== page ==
Scottish Independence

Cyber Security | IndyRef 2.0 | Article 50 & more | Tip TV Politics 14.03.17

Published on 14 March 2017
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Gordon Aikman (2 April 1985-1 February 2017)

851136294He wanted his legacy to be change for other motor neurone sufferers – an obituary of Gordon Aikman

First published on LabourList

Gordon Aikman was propelled into the media when he was tragically diagnosed with motor neurone disease at the age of 29 during the Scottish independence referendum. Gordon served as the ‘No’ campaign’s director of research when his hands started to feel numb and he – reluctantly – went to the doctors. What started as ‘struggle with tying shoelaces and buttoning shirts’ led to some life changing decisions. ‘Quitting [Better Together] was never an option’ he told the Scotsman in June 2014. He did, however, have to cut of out commute from Edinburgh to Glasgow and work remotely. He powered through and was part of the team that held the United Kingdom together. In the same piece he warned that he would most likely being in a wheelchair by Christmas and he warned his friends of the steep decline that could follow. He defied the timing suggested by his doctors time and again. Sadly, on Wednesday Gordon lost his battle with MND and leaves behind a massive hole in so many people’s lives. (more…)

How IndyRef2 could become BrexitRef2

First published on Progressonline

Nicola Sturgeon believes that preparing the legislation for a second referendum on Scottish independence might be a way of calling Theresa May’s bluff on Brexit and Scotland’s place in the single market. If she tries, the bluff-calling might just be on the other foot.

In her Today programme interview this morning Sturgeon did her best braveheart routine, but the language was noticeably different. She talked about taking ‘control’ and questioned whether the future of the United Kingdom was the constant and status quo that it represented in 2014. Straight out of the Vote Leave script the civic nationalist checked off all the boxes in the English nationalist playbook. Chief Brexiteer Matthew Elliott has since the 23 June poll explained how Vote Leave had to make continuing in the European Union as risking as leaving. It worked. Brexit offers the same possibility for her second referendum – so Sturgeon hopes. (more…)

Five reasons Labour won’t come third in Scotland this May

First published on LabourList

The team of spin doctors around Seumas Milne are colluding with Ruth Davidson’s Scottish Tories in the expectations game for Jeremy Corbyn’s first real electoral test in May. Both of them want people and the media to think that Scottish Labour might come third in the coming Scottish parliament elections. Davidson because it makes it more likely her party will come in second. However, for the Labour leader’s office it seems that they are prepared to throw hard-working members of the Scottish parliament under a bus just so expectations are exceeded in a few months’ time.

Those campaigning for a Corbyn leadership last summer told the wider party that an anti-austerity leader would turn around Labour’s fortunes in Scotland. The rhetoric and the party policy has changed north of the border: a top rate of tax to pay for a fair start fund for the poorest kids, 1p on income tax to reverse local government and education cuts. Scottish Labour has even junked its historic support for Trident to align itself with the new leadership, and voted in Holyrood accordingly.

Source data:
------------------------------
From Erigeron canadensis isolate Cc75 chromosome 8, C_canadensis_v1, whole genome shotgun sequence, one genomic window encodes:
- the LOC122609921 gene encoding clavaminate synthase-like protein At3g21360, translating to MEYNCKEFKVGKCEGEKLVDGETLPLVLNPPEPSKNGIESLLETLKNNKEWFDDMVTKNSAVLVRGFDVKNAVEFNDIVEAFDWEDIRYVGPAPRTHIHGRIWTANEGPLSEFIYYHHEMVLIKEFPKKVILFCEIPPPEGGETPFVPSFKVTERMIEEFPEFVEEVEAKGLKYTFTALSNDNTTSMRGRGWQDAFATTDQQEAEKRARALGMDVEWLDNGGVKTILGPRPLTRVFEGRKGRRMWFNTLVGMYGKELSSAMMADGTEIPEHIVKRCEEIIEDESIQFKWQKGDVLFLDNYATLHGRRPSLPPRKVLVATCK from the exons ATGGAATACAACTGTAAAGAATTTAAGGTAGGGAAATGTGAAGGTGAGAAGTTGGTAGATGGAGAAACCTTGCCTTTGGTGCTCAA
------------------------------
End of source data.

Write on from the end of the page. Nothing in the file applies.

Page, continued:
Having spent this time last week on the doorstep in six very different Scottish constituencies, I know our party colleagues there need our help with one-to-one chats with voters, not journalists. (more…)

Never think we don’t care

Scotland_tour-199x400.jpgFirst published on LabourHame

Ahead of the Progress campaign tour to Scotland’s central belt, Richard Angell – director of Progress and founder of @Lab3seats – outlines why UK Labour are keen to rally round.

The result in Scotland in May 2015 was a blow for everyone in the Labour movement. No one predicted it would be a near total wipeout. In Scotland itself fellow members are left with nearly no parliamentary representation and were plunged into not one but two leadership elections. Now you are straight back in the firing line trying to make the case for Labour against a resilient and insurgent Scottish National party.

You have had to take the loss, feel the pain and do it all again. Doorstep by doorstep. And, if some accounts are true, the environment seems even more aggressive towards us than last May, which in turn was worse than the referendum before it. I hear your pain. (more…)

‘What could actually get worse?’

First published on Progressonline 

Labour’s lead role in the Better Together campaign represents a huge, yet untapped, opportunity for our party. People previously uninterested in politics, or whose primary attachment was to another party, turned out to campaign, wearing our stickers and T-shirts. One GP I met when canvassing was wearing a Labour ‘No’ campaign T-shirt. I asked if he was a member. ‘No, to be honest I move between Labour and the Tories but I wanted to help. Now I have met the new candidate I am seriously considering joining Labour,’ came the reply. (more…)